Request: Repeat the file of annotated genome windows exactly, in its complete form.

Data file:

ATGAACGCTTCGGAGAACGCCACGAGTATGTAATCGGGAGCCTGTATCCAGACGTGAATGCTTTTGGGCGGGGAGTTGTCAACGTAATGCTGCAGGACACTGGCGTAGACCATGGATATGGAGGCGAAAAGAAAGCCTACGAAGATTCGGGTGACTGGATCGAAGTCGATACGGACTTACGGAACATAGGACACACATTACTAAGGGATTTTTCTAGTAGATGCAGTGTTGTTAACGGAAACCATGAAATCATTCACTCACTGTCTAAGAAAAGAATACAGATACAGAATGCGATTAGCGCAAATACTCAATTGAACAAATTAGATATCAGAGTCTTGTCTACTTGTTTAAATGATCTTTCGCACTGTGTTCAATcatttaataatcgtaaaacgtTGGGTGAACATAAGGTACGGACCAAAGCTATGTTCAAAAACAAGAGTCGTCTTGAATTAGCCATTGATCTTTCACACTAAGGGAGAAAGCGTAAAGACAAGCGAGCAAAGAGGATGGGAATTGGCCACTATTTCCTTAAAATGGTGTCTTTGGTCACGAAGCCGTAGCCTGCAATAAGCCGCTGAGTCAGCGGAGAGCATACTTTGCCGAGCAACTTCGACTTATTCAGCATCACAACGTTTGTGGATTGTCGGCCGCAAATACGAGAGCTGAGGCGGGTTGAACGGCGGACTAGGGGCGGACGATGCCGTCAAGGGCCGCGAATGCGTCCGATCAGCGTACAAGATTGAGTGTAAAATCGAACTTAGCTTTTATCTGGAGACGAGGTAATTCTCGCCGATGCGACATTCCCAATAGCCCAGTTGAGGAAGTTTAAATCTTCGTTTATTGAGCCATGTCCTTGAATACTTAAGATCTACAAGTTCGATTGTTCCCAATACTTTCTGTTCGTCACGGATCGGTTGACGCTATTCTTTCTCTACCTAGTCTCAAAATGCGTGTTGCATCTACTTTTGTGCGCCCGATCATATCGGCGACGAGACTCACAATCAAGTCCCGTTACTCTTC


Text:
ATGAACGCTTCGGAGAACGCCACGAGTATGTAATCGGGAGCCTGTATCCAGACGTGAATGCTTTTGGGCGGGGAGTTGTCAACGTAATGCTGCAGGACACTGGCGTAGACCATGGATATGGAGGCGAAAAGAAAGCCTACGAAGATTCGGGTGACTGGATCGAAGTCGATACGGACTTACGGAACATAGGACACACATTACTAAGGGATTTTTCTAGTAGATGCAGTGTTGTTAACGGAAACCATGAAATCATTCACTCACTGTCTAAGAAAAGAATACAGATACAGAATGCGATTAGCGCAAATACTCAATTGAACAAATTAGATATCAGAGTCTTGTCTACTTGTTTAAATGATCTTTCGCACTGTGTTCAATcatttaataatcgtaaaacgtTGGGTGAACATAAGGTACGGACCAAAGCTATGTTCAAAAACAAGAGTCGTCTTGAATTAGCCATTGATCTTTCACACTAAGGGAGAAAGCGTAAAGACAAGCGAGCAAAGAGGATGGGAATTGGCCACTATTTCCTTAAAATGGTGTCTTTGGTCACGAAGCCGTAGCCTGCAATAAGCCGCTGAGTCAGCGGAGAGCATACTTTGCCGAGCAACTTCGACTTATTCAGCATCACAACGTTTGTGGATTGTCGGCCGCAAATACGAGAGCTGAGGCGGGTTGAACGGCGGACTAGGGGCGGACGATGCCGTCAAGGGCCGCGAATGCGTCCGATCAGCGTACAAGATTGAGTGTAAAATCGAACTTAGCTTTTATCTGGAGACGAGGTAATTCTCGCCGATGCGACATTCCCAATAGCCCAGTTGAGGAAGTTTAAATCTTCGTTTATTGAGCCATGTCCTTGAATACTTAAGATCTACAAGTTCGATTGTTCCCAATACTTTCTGTTCGTCACGGATCGGTTGACGCTATTCTTTCTCTACCTAGTCTCAAAATGCGTGTTGCATCTACTTTTGTGCGCCCGATCATATCGGCGACGAGACTCACAATCAAGTCCCGTTACTCTTC